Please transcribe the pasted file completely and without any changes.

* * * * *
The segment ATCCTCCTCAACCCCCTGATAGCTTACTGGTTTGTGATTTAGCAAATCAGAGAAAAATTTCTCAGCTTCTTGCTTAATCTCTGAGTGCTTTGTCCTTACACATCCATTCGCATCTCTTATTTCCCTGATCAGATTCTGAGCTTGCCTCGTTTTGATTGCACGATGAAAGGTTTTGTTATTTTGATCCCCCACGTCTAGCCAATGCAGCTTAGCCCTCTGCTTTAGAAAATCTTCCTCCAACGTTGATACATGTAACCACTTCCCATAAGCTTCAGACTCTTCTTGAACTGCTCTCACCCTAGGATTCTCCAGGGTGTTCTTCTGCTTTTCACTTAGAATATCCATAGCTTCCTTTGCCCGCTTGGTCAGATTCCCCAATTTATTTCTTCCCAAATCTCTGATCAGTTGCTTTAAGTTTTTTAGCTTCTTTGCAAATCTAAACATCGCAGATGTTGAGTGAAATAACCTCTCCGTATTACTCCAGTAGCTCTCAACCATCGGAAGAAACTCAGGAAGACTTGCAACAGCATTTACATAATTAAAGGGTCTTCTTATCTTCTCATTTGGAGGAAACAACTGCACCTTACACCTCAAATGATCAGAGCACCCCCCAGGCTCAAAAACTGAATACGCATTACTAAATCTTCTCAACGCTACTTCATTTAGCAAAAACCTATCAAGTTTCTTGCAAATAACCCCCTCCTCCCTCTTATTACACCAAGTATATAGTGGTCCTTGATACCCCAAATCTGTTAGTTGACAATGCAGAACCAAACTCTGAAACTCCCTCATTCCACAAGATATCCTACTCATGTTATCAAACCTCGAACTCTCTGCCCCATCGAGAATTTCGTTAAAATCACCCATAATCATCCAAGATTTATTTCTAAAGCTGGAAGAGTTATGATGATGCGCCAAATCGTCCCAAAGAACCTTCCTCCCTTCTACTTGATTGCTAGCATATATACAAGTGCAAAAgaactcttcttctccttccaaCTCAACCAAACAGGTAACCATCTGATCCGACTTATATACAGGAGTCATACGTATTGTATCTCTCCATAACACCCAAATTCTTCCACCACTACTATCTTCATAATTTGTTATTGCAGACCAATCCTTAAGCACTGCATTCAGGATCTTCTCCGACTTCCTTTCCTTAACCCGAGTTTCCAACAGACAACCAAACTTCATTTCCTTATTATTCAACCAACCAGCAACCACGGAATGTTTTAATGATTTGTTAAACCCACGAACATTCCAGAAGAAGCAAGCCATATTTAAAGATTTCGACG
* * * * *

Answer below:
The segment ATCCTCCTCAACCCCCTGATAGCTTACTGGTTTGTGATTTAGCAAATCAGAGAAAAATTTCTCAGCTTCTTGCTTAATCTCTGAGTGCTTTGTCCTTACACATCCATTCGCATCTCTTATTTCCCTGATCAGATTCTGAGCTTGCCTCGTTTTGATTGCACGATGAAAGGTTTTGTTATTTTGATCCCCCACGTCTAGCCAATGCAGCTTAGCCCTCTGCTTTAGAAAATCTTCCTCCAACGTTGATACATGTAACCACTTCCCATAAGCTTCAGACTCTTCTTGAACTGCTCTCACCCTAGGATTCTCCAGGGTGTTCTTCTGCTTTTCACTTAGAATATCCATAGCTTCCTTTGCCCGCTTGGTCAGATTCCCCAATTTATTTCTTCCCAAATCTCTGATCAGTTGCTTTAAGTTTTTTAGCTTCTTTGCAAATCTAAACATCGCAGATGTTGAGTGAAATAACCTCTCCGTATTACTCCAGTAGCTCTCAACCATCGGAAGAAACTCAGGAAGACTTGCAACAGCATTTACATAATTAAAGGGTCTTCTTATCTTCTCATTTGGAGGAAACAACTGCACCTTACACCTCAAATGATCAGAGCACCCCCCAGGCTCAAAAACTGAATACGCATTACTAAATCTTCTCAACGCTACTTCATTTAGCAAAAACCTATCAAGTTTCTTGCAAATAACCCCCTCCTCCCTCTTATTACACCAAGTATATAGTGGTCCTTGATACCCCAAATCTGTTAGTTGACAATGCAGAACCAAACTCTGAAACTCCCTCATTCCACAAGATATCCTACTCATGTTATCAAACCTCGAACTCTCTGCCCCATCGAGAATTTCGTTAAAATCACCCATAATCATCCAAGATTTATTTCTAAAGCTGGAAGAGTTATGATGATGCGCCAAATCGTCCCAAAGAACCTTCCTCCCTTCTACTTGATTGCTAGCATATATACAAGTGCAAAAgaactcttcttctccttccaaCTCAACCAAACAGGTAACCATCTGATCCGACTTATATACAGGAGTCATACGTATTGTATCTCTCCATAACACCCAAATTCTTCCACCACTACTATCTTCATAATTTGTTATTGCAGACCAATCCTTAAGCACTGCATTCAGGATCTTCTCCGACTTCCTTTCCTTAACCCGAGTTTCCAACAGACAACCAAACTTCATTTCCTTATTATTCAACCAACCAGCAACCACGGAATGTTTTAATGATTTGTTAAACCCACGAACATTCCAGAAGAAGCAAGCCATATTTAAAGATTTCGACG